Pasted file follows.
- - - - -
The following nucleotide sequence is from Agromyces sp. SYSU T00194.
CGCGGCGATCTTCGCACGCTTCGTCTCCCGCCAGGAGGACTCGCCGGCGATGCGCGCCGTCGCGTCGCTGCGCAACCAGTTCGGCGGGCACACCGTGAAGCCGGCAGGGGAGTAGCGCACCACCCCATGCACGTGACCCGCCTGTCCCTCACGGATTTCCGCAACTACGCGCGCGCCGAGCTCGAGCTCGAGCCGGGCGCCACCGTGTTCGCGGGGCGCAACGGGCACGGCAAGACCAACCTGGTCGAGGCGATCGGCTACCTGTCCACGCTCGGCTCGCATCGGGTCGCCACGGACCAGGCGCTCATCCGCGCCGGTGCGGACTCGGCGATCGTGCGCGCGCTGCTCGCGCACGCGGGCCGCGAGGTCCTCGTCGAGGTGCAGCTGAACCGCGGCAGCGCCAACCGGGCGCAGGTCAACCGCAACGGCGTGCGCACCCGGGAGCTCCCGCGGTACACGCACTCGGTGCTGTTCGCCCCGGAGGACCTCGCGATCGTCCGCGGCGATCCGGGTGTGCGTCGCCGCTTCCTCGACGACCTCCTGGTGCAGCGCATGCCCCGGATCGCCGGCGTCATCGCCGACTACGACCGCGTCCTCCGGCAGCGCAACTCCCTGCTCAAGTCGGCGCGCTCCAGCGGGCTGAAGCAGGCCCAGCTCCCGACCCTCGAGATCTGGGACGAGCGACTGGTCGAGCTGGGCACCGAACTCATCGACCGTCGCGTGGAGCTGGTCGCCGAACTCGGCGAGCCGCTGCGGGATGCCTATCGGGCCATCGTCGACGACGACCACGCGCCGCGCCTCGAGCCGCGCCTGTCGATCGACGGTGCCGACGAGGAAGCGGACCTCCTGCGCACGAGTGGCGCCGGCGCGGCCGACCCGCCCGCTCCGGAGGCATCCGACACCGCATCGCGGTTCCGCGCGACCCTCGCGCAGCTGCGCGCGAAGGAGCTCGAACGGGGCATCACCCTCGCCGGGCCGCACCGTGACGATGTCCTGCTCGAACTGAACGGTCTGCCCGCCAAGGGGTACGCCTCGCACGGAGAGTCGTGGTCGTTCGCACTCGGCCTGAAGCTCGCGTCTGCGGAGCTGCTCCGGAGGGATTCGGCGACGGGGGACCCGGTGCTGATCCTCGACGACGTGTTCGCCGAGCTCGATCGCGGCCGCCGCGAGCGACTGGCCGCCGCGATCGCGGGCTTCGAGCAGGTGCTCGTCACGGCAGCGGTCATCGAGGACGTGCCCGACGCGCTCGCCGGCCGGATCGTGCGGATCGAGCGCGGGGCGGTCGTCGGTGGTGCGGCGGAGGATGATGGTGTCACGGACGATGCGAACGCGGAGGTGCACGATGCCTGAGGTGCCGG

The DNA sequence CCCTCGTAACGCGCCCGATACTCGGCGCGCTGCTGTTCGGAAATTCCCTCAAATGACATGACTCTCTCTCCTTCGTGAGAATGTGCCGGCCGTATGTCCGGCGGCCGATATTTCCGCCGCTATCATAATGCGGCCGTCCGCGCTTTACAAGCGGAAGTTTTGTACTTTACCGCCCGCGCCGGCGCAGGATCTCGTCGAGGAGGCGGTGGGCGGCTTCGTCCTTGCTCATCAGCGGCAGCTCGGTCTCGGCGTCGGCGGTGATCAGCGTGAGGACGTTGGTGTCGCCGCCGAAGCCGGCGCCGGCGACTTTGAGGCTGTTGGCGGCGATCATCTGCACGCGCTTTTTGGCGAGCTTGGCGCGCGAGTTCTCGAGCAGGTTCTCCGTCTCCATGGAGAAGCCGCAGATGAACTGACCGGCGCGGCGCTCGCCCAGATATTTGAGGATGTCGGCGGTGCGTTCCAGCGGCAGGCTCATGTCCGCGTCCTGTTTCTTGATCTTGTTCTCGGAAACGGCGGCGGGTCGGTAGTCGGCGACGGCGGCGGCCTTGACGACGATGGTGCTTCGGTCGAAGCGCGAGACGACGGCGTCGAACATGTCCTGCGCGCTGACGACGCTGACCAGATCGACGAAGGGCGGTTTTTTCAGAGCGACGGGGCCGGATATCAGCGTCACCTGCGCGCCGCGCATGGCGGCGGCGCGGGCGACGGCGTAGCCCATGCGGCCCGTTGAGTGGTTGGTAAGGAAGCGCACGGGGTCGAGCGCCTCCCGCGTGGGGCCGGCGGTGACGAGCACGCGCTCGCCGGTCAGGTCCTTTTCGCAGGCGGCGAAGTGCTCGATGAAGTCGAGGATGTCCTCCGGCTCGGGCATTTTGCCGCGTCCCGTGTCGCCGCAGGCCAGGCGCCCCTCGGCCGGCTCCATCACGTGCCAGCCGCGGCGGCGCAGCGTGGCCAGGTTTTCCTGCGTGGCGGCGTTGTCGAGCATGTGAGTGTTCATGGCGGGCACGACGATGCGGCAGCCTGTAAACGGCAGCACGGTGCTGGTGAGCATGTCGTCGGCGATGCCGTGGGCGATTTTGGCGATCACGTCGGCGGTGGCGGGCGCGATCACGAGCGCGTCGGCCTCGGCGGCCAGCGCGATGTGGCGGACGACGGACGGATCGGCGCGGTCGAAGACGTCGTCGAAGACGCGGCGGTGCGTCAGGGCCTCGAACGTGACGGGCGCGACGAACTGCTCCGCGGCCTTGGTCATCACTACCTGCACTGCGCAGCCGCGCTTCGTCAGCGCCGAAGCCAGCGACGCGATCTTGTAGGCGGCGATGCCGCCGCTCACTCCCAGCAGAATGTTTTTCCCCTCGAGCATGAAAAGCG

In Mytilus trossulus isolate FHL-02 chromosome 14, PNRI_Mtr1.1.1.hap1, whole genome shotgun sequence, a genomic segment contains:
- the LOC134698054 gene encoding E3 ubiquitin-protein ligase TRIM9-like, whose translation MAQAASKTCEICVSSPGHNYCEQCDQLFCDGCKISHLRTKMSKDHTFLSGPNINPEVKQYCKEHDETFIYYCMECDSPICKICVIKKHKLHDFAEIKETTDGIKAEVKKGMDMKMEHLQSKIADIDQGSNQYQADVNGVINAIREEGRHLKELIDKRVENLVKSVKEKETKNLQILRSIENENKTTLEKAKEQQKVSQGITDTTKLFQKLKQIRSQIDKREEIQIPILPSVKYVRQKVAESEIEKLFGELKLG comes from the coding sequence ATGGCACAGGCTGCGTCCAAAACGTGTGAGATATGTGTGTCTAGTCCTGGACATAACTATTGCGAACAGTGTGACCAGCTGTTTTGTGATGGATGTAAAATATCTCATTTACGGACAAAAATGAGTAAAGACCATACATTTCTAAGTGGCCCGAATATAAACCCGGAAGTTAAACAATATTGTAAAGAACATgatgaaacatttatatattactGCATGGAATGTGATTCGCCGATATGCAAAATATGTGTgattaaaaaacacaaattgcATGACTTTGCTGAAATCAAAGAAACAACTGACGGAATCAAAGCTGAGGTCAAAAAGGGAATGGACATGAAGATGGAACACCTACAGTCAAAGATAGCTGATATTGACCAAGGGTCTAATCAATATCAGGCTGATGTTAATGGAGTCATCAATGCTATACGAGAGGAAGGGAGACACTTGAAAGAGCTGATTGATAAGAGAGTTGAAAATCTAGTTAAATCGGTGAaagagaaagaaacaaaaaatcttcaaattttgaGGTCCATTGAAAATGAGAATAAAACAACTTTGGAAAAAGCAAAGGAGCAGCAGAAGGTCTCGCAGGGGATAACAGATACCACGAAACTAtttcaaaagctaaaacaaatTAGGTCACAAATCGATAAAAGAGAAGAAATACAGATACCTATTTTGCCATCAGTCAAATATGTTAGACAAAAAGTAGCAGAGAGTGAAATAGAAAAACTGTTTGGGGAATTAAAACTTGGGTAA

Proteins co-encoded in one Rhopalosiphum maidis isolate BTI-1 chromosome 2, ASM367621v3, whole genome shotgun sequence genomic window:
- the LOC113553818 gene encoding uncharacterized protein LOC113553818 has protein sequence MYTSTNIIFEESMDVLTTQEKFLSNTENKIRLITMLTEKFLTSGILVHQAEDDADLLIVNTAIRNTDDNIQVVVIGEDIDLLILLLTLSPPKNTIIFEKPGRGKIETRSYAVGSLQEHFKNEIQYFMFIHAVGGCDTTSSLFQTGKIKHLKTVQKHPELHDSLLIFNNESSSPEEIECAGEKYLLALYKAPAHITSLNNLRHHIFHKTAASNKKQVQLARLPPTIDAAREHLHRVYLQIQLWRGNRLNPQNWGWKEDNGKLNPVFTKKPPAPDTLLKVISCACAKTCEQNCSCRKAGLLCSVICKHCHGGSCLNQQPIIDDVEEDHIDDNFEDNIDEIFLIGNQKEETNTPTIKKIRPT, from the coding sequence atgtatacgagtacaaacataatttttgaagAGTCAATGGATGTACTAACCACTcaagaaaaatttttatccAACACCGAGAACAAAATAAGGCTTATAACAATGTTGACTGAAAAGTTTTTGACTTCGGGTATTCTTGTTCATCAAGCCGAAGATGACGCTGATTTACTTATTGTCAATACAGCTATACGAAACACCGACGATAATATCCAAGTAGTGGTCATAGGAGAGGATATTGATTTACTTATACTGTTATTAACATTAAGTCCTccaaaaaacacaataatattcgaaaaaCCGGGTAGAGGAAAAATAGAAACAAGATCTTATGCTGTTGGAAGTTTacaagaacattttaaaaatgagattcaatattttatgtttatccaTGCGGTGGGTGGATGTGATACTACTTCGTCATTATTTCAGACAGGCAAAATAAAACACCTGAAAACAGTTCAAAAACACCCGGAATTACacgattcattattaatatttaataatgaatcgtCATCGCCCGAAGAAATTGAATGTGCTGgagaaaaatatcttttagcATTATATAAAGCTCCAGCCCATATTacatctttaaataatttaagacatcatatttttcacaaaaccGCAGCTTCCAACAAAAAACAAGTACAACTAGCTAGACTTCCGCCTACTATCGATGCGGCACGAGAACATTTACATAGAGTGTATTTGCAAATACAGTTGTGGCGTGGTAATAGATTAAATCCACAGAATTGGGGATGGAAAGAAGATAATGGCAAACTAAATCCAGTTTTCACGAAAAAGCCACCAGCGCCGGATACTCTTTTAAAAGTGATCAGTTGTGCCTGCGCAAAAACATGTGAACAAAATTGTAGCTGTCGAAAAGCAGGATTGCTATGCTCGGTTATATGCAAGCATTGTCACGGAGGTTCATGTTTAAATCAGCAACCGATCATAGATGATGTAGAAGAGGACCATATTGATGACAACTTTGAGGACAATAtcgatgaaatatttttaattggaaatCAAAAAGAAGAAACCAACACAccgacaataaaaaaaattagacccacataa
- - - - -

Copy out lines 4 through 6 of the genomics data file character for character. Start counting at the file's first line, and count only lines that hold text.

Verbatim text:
In Mytilus trossulus isolate FHL-02 chromosome 14, PNRI_Mtr1.1.1.hap1, whole genome shotgun sequence, a genomic segment contains:
- the LOC134698054 gene encoding E3 ubiquitin-protein ligase TRIM9-like, whose translation MAQAASKTCEICVSSPGHNYCEQCDQLFCDGCKISHLRTKMSKDHTFLSGPNINPEVKQYCKEHDETFIYYCMECDSPICKICVIKKHKLHDFAEIKETTDGIKAEVKKGMDMKMEHLQSKIADIDQGSNQYQADVNGVINAIREEGRHLKELIDKRVENLVKSVKEKETKNLQILRSIENENKTTLEKAKEQQKVSQGITDTTKLFQKLKQIRSQIDKREEIQIPILPSVKYVRQKVAESEIEKLFGELKLG comes from the coding sequence ATGGCACAGGCTGCGTCCAAAACGTGTGAGATATGTGTGTCTAGTCCTGGACATAACTATTGCGAACAGTGTGACCAGCTGTTTTGTGATGGATGTAAAATATCTCATTTACGGACAAAAATGAGTAAAGACCATACATTTCTAAGTGGCCCGAATATAAACCCGGAAGTTAAACAATATTGTAAAGAACATgatgaaacatttatatattactGCATGGAATGTGATTCGCCGATATGCAAAATATGTGTgattaaaaaacacaaattgcATGACTTTGCTGAAATCAAAGAAACAACTGACGGAATCAAAGCTGAGGTCAAAAAGGGAATGGACATGAAGATGGAACACCTACAGTCAAAGATAGCTGATATTGACCAAGGGTCTAATCAATATCAGGCTGATGTTAATGGAGTCATCAATGCTATACGAGAGGAAGGGAGACACTTGAAAGAGCTGATTGATAAGAGAGTTGAAAATCTAGTTAAATCGGTGAaagagaaagaaacaaaaaatcttcaaattttgaGGTCCATTGAAAATGAGAATAAAACAACTTTGGAAAAAGCAAAGGAGCAGCAGAAGGTCTCGCAGGGGATAACAGATACCACGAAACTAtttcaaaagctaaaacaaatTAGGTCACAAATCGATAAAAGAGAAGAAATACAGATACCTATTTTGCCATCAGTCAAATATGTTAGACAAAAAGTAGCAGAGAGTGAAATAGAAAAACTGTTTGGGGAATTAAAACTTGGGTAA

Proteins co-encoded in one Rhopalosiphum maidis isolate BTI-1 chromosome 2, ASM367621v3, whole genome shotgun sequence genomic window: